The goal of a forecast is not to paint a rosy picture of the future of your business. Rather, it’s to show you an accurate picture of what your business will look like a couple months down the road if you continue on your current course. The ultimate purpose of a business forecast is to help you change course to arrive at a better future for your business.
A forecast should be built on objective industry information, as well as facts from within your company. A good forecast identifies trends, good and bad, before they happen. These identifications are based, in part, on past performance of your company and the industry as a whole. Think of it as a hybrid of market analysis and business assessment.
You must gather a lot of information to develop a forecast. A cash flow forecasting company can be a helpful part of creating your business forecast. They would focus specifically on your financials, revenue trends and debt ratios. An accurate cash flow forecast could be extremely valuable for knowing when you should plan to come out with a new product line or when it’s best to staff up for future growth.
While your budget gives you solid information about the balance of income and expenditures in your business, a cash flow forecast helps you better anticipate when you will see tough financial conditions. The forecast can also predict an upswing in business for you to take advantage of.
Using Forecasting as a Tool
By determining the health of your business and matching it with market trends, you’re better able to steer your company in the right direction. Making growth or product line decisions partially based on where the market will go and your ability to meet future demands can increase the success of your company.
Going after bigger customers or stronger markets when your business is not prepared to handle the growth could spell disaster. Knowing where there is more money to be made is only one part of the equation. You must understand the strength and weaknesses of your company when deciding how to approach more lucrative areas of business.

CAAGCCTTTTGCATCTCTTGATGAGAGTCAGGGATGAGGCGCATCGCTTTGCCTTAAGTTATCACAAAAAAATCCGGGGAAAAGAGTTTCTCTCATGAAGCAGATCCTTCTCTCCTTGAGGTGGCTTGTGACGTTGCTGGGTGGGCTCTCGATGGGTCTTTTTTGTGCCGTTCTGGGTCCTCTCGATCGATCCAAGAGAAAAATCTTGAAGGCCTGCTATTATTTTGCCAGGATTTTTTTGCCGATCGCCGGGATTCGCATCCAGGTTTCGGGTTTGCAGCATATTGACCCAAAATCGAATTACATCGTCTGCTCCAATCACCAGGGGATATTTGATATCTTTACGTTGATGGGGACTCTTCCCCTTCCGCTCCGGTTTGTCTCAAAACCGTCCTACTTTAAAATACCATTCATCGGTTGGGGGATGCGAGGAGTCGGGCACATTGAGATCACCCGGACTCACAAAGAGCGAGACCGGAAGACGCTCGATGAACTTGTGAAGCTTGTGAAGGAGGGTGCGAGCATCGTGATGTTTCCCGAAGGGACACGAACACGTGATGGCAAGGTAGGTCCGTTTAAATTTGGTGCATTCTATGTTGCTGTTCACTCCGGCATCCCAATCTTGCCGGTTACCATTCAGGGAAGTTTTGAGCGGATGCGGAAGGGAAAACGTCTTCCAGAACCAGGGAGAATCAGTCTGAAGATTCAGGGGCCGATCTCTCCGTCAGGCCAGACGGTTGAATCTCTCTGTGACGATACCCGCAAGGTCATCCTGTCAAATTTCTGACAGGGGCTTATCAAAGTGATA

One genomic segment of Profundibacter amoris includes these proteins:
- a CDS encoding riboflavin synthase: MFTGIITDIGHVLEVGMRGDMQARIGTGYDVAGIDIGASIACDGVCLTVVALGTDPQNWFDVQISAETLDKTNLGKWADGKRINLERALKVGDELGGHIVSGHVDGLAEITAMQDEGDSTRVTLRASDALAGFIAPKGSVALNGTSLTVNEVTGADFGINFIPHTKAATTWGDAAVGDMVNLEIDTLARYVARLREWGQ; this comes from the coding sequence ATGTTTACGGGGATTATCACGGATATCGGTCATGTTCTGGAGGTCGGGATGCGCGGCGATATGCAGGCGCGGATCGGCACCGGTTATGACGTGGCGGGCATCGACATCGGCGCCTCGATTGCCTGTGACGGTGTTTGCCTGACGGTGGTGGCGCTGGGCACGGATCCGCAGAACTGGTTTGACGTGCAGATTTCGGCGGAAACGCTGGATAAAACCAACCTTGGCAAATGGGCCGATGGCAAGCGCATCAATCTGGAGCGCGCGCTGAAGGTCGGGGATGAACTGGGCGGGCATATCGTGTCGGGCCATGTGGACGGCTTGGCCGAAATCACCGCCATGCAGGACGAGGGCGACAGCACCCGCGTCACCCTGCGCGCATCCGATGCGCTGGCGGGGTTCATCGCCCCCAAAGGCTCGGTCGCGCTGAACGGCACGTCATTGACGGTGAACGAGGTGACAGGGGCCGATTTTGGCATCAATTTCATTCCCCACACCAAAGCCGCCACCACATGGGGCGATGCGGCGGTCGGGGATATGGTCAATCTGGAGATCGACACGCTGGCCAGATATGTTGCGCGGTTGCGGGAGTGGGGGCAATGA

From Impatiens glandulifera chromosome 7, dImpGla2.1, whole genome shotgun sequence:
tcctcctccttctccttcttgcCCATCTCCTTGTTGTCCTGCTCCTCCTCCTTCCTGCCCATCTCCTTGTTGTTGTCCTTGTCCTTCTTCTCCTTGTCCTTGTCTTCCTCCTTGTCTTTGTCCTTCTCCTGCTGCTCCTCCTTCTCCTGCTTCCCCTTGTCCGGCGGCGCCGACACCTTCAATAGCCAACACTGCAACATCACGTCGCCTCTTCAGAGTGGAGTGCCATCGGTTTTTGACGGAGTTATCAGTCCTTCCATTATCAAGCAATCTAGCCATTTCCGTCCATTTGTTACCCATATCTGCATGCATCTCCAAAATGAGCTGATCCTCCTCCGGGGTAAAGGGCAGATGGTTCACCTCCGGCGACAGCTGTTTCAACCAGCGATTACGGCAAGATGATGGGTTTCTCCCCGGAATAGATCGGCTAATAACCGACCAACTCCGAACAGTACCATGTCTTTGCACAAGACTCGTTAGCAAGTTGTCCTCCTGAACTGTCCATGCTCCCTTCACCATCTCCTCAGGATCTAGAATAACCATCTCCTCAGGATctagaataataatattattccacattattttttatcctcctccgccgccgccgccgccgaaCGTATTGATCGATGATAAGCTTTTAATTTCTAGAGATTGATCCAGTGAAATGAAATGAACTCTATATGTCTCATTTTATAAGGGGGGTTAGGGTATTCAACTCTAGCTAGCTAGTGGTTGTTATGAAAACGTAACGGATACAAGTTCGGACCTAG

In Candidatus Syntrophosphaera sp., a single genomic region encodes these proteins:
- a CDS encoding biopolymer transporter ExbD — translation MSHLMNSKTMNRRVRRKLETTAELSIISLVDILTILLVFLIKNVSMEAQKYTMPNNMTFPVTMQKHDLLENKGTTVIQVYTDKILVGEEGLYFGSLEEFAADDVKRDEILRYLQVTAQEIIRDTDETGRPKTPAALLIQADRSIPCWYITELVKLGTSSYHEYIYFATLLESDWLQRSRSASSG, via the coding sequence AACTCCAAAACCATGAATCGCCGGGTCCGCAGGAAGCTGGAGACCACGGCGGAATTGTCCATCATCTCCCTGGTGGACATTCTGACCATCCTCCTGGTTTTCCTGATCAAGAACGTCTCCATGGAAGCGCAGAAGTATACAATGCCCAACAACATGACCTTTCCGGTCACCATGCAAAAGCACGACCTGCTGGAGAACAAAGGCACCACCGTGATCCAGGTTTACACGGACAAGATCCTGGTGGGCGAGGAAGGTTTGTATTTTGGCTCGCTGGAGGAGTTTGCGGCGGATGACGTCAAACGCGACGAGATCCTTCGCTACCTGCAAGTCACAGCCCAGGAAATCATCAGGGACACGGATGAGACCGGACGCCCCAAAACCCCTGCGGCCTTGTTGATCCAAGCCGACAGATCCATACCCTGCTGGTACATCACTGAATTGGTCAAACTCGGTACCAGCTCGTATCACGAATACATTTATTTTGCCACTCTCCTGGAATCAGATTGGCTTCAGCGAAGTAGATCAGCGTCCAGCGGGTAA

The best way to understand the use of forecasting as a tool is to consider a hypothetical scenario. Imagine you run a large business with several departments. As part of your forecasting process, department heads report their impressions of what is happening in their department and make small predictions.
The head of customer relations reports the number of customers your company served last year and the relative amount of business that came from each one. He also mentions that one of your biggest customers has been hinting about a huge expansion that would mean increasing the size of their engagement with your company.
Knowing this, you prepare your production team for a sudden spike in orders. Scaling up the production line, however, is not cheap. If you add extra workers and then the order increase doesn’t happen, you’ll lose money. If the order increase comes before you are ready and you cannot fill it as efficiently as usual, you could lose this valuable customer.
Your forecast should also include some speculations about the industry and the market in general. By matching up some outside research with your inside information about a customer’s potential expansion, you should be able to forecast when you will need to ramp up your efforts to capture the additional business. Having all this information in your forecast makes it easier to adjust your operations when necessary.
Since markets are always fluctuating in any industry, your forecast should always be changing. You need to repeat your research and update the forecast regularly for it to be useful. Making decisions on outdated information can be dangerous in the business world.
Don’t be afraid of the financial concepts needed to efficiently run your business. Budgeting and forecasting are essential, but it’s also important that they are done right and used properly. SLC Bookkeeping is here to answer all your questions about the financial records of your company and how to develop better tools for predicting your future.
Our professional staff can help you through the budget process whether this is your first year in business or you’re looking for more accuracy this year. Contact us today to find out how we can make budgeting and forecasting easy for your business. Let us put these essential tools in place for you and show you how to use them.